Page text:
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Experimental And Numerical Evaluation Of Gaseous Agents For Suppressing Cup-Burner Flames In Low-Gravity.


pdf icon Experimental And Numerical Evaluation Of Gaseous Agents For Suppressing Cup-Burner Flames In Low-Gravity. (760 K)
Takahashi, F.; Linteris, G. T.; Katta, V. R.

NASA/CP2003-212376/REV1;

Microgravity Combustion asnd Chemically Reacting Systems, 7th International Workshop. Sponsored by NASA Microgravity Science Division. Hosted by NASA Glenn Research Center. June 3-6, 2003, Cleveland, OH, 277-280 pp, 2003.

Keywords:

fire suppression; gravity; halon alternatives; microgravity

Abstract:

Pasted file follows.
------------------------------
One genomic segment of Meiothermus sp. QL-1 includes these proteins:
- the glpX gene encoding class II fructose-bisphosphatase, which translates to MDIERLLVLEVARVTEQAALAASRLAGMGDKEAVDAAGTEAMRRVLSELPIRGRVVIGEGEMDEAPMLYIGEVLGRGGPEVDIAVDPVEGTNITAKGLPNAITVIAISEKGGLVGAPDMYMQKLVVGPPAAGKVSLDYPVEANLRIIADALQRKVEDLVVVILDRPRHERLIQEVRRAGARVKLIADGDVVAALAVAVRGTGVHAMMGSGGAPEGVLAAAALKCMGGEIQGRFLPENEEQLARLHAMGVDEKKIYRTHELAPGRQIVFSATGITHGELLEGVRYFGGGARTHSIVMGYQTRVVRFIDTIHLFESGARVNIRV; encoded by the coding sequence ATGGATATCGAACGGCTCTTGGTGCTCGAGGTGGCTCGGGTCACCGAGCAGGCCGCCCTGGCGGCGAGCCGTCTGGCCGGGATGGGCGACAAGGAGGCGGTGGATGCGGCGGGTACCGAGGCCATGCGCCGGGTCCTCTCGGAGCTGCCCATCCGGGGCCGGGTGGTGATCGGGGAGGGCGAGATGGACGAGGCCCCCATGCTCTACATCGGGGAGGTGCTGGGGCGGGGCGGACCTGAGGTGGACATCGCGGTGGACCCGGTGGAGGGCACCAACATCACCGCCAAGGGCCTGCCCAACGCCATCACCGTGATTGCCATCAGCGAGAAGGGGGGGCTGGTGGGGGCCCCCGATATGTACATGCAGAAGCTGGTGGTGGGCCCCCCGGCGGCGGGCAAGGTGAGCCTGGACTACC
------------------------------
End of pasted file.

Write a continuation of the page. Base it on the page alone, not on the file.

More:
Longer duration missions to the moon, to Mars, and on the International Space Station (ISS) increase the likelihood of accidental fires. NASAs fire safety program for human-crewed space flight is based largely on removing ignition sources and controlling the flammability of the material on-board. There is ongoing research to improve the flammability characterization of materials in low gravity; however, very little research has been conducted on fire suppression in the low-gravity environment. Although the existing suppression systems aboard the Space Shuttle (halon 1301, CF3Br) and the ISS (CO2 or water-based form) may continue to be used, alternative effective agents or techniques are desirable for long-duration missions. The goal of the present investigation is to: (1) understand the physical and chemical processes of fire suppression in various gravity and O2 levels simulating spacecraft, Mars, and moon missions; (2) provide rigorous testing of analytical models, which include detailed combustion-suppression chemistry and radiation sub-models, so that the model can be used to interpret (and predict) the suppression behavior in low gravity; and (3) provide basic research results useful for advances in space fire safety technology, including new fire-extinguishing agents and approaches.